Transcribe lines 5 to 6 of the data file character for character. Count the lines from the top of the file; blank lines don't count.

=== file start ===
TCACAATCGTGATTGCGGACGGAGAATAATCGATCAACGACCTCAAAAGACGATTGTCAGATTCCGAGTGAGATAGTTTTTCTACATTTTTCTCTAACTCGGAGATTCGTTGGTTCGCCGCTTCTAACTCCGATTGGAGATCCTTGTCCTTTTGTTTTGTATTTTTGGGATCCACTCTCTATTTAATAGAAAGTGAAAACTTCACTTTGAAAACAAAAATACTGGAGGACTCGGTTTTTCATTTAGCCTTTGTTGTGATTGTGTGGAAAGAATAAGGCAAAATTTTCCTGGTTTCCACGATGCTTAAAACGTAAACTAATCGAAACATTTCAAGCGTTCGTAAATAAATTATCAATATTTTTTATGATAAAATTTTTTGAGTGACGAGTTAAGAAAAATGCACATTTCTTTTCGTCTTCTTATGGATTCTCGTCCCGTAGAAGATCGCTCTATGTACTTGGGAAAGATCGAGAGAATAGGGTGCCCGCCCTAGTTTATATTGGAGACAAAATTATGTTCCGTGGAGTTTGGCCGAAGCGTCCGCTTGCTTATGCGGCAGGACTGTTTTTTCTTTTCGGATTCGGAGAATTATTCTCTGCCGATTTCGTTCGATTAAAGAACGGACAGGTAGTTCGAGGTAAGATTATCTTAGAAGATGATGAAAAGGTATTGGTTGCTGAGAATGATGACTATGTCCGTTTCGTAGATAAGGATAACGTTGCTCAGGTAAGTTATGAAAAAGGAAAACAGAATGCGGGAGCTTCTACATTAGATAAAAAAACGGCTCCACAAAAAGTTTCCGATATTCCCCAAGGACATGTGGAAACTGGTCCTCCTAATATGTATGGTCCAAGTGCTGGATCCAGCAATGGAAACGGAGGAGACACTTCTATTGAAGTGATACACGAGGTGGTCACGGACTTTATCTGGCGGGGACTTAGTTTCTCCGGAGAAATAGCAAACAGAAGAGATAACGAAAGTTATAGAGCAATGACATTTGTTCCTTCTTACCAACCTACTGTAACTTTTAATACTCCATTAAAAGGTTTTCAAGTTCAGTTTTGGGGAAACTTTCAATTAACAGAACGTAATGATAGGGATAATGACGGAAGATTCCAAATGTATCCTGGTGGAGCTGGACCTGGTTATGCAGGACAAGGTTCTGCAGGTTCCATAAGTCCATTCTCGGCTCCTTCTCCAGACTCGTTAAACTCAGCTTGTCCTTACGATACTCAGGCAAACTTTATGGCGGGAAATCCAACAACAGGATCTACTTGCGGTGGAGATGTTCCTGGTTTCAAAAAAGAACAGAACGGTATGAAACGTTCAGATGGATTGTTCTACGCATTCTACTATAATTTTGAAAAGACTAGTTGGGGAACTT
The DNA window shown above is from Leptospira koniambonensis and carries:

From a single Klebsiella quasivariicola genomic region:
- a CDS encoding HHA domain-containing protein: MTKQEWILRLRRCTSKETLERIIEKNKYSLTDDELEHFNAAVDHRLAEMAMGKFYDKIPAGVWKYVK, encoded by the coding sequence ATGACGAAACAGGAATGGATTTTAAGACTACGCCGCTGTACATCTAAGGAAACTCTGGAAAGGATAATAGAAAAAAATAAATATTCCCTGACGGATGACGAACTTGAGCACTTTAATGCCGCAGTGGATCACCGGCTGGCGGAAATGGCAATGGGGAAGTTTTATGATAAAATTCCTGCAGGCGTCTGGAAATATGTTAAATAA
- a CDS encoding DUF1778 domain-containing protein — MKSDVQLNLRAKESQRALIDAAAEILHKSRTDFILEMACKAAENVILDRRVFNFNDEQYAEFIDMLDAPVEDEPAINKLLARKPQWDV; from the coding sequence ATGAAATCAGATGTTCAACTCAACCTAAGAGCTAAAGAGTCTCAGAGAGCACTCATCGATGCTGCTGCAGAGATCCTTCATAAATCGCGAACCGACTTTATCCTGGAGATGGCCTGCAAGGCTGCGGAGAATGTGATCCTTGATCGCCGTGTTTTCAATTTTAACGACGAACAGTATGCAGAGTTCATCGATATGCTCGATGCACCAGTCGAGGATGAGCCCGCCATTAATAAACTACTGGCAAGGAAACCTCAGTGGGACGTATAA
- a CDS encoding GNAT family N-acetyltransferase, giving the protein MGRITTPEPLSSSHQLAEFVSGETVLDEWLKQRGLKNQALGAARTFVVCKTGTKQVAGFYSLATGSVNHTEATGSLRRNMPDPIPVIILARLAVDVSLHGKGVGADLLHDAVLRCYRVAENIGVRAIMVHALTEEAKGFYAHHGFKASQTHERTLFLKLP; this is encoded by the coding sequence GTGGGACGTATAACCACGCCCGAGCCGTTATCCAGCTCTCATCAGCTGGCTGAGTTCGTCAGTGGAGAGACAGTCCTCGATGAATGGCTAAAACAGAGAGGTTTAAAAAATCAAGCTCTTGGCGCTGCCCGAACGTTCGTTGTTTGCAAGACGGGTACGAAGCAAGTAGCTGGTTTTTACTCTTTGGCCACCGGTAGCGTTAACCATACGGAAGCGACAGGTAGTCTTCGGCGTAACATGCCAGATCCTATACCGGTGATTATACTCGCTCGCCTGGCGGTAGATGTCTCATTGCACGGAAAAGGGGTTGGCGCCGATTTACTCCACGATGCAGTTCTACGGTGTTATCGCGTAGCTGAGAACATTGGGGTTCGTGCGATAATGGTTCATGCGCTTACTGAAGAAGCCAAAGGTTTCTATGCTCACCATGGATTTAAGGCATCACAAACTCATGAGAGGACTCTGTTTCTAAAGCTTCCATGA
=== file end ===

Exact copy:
- a CDS encoding DUF1778 domain-containing protein — MKSDVQLNLRAKESQRALIDAAAEILHKSRTDFILEMACKAAENVILDRRVFNFNDEQYAEFIDMLDAPVEDEPAINKLLARKPQWDV; from the coding sequence ATGAAATCAGATGTTCAACTCAACCTAAGAGCTAAAGAGTCTCAGAGAGCACTCATCGATGCTGCTGCAGAGATCCTTCATAAATCGCGAACCGACTTTATCCTGGAGATGGCCTGCAAGGCTGCGGAGAATGTGATCCTTGATCGCCGTGTTTTCAATTTTAACGACGAACAGTATGCAGAGTTCATCGATATGCTCGATGCACCAGTCGAGGATGAGCCCGCCATTAATAAACTACTGGCAAGGAAACCTCAGTGGGACGTATAA
- a CDS encoding GNAT family N-acetyltransferase, giving the protein MGRITTPEPLSSSHQLAEFVSGETVLDEWLKQRGLKNQALGAARTFVVCKTGTKQVAGFYSLATGSVNHTEATGSLRRNMPDPIPVIILARLAVDVSLHGKGVGADLLHDAVLRCYRVAENIGVRAIMVHALTEEAKGFYAHHGFKASQTHERTLFLKLP; this is encoded by the coding sequence GTGGGACGTATAACCACGCCCGAGCCGTTATCCAGCTCTCATCAGCTGGCTGAGTTCGTCAGTGGAGAGACAGTCCTCGATGAATGGCTAAAACAGAGAGGTTTAAAAAATCAAGCTCTTGGCGCTGCCCGAACGTTCGTTGTTTGCAAGACGGGTACGAAGCAAGTAGCTGGTTTTTACTCTTTGGCCACCGGTAGCGTTAACCATACGGAAGCGACAGGTAGTCTTCGGCGTAACATGCCAGATCCTATACCGGTGATTATACTCGCTCGCCTGGCGGTAGATGTCTCATTGCACGGAAAAGGGGTTGGCGCCGATTTACTCCACGATGCAGTTCTACGGTGTTATCGCGTAGCTGAGAACATTGGGGTTCGTGCGATAATGGTTCATGCGCTTACTGAAGAAGCCAAAGGTTTCTATGCTCACCATGGATTTAAGGCATCACAAACTCATGAGAGGACTCTGTTTCTAAAGCTTCCATGA